The circumstances presented by the COVID-19 crisis are unprecedented and have left many construction contractors in a state of operational flux. One of the primary challenges has been to re-evaluate work being performed on an on-going basis within the original contract scope of work contrasted with potential change orders that may need to be negotiated in the near term. The health pandemic has and certainly will cause unforeseen costs and delays that were not expected when the original contract was agreed upon.
Over the last few weeks, unforeseen costs have arisen within the construction industry, including:
- Supply chain disruptions leading to material cost increases and delays
- Additional costs for personal protection equipment on job sites
- Costs associated with thorough cleanings to abate contaminated job sites
- General labor costs incurred by project shutdowns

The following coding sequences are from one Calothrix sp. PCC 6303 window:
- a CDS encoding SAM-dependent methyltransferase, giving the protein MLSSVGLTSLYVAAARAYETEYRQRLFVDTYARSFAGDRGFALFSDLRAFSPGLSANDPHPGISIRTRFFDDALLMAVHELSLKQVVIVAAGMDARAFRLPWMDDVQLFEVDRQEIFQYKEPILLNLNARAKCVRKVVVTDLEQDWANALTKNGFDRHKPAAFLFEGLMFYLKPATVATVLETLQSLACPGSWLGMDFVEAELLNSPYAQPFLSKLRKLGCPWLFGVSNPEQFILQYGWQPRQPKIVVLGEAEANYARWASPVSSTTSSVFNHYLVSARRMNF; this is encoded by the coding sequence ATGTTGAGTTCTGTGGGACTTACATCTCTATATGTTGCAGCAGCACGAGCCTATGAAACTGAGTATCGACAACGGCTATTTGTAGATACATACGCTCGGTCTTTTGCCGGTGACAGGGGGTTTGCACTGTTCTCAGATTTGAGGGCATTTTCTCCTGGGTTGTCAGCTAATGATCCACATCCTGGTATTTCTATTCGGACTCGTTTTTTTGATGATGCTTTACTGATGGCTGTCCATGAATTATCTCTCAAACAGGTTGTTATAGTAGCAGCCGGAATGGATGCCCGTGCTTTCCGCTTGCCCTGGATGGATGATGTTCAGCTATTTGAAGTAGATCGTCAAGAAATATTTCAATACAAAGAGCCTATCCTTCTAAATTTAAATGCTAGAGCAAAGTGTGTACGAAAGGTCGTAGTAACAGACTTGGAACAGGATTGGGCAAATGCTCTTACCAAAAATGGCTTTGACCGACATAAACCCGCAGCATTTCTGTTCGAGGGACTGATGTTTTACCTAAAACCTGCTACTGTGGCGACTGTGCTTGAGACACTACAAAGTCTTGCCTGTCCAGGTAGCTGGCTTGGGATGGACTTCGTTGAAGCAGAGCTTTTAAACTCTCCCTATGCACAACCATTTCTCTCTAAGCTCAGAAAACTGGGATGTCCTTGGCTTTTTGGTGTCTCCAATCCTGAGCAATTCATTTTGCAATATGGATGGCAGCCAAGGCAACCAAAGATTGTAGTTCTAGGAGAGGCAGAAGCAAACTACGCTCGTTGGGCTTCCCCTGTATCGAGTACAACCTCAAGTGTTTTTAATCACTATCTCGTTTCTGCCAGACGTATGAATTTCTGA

- Technology costs associated with remote workforce shifts and/or establishing cloud-based integrated project delivery platforms so key project stakeholders can effectively communicate while practicing physical/social distancing
In order to provide proper change order documentation to refute claims, those costs need to be managed and tracked appropriately. Companies can track applicable costs in various ways, one recommendable solution being to create separate general ledger accounts and/or sub-accounts to track costs depending on the current structure each individual company has in place to track expenses paid. Specific time charge codes should also be established to track labor hours against jobs where impacts are being felt as a result of COVID-19. In addition, companies should be tracking time for coronavirus-related paid sick leave and/or sick leave related to childcare and care for family members. It is imperative to track added costs and schedule impacts in “real time,” as it will both expedite the process later and mitigate potential challenges to your claims in the future.
Lasting effects of the current pandemic may change the way job sites operate going forward. Information is power. Even if some contractors don’t believe some of these costs may be reimbursed, at a minimum, the information garnered can pay dividends down the road as “lessons learned” on future jobs in the post-pandemic construction environment.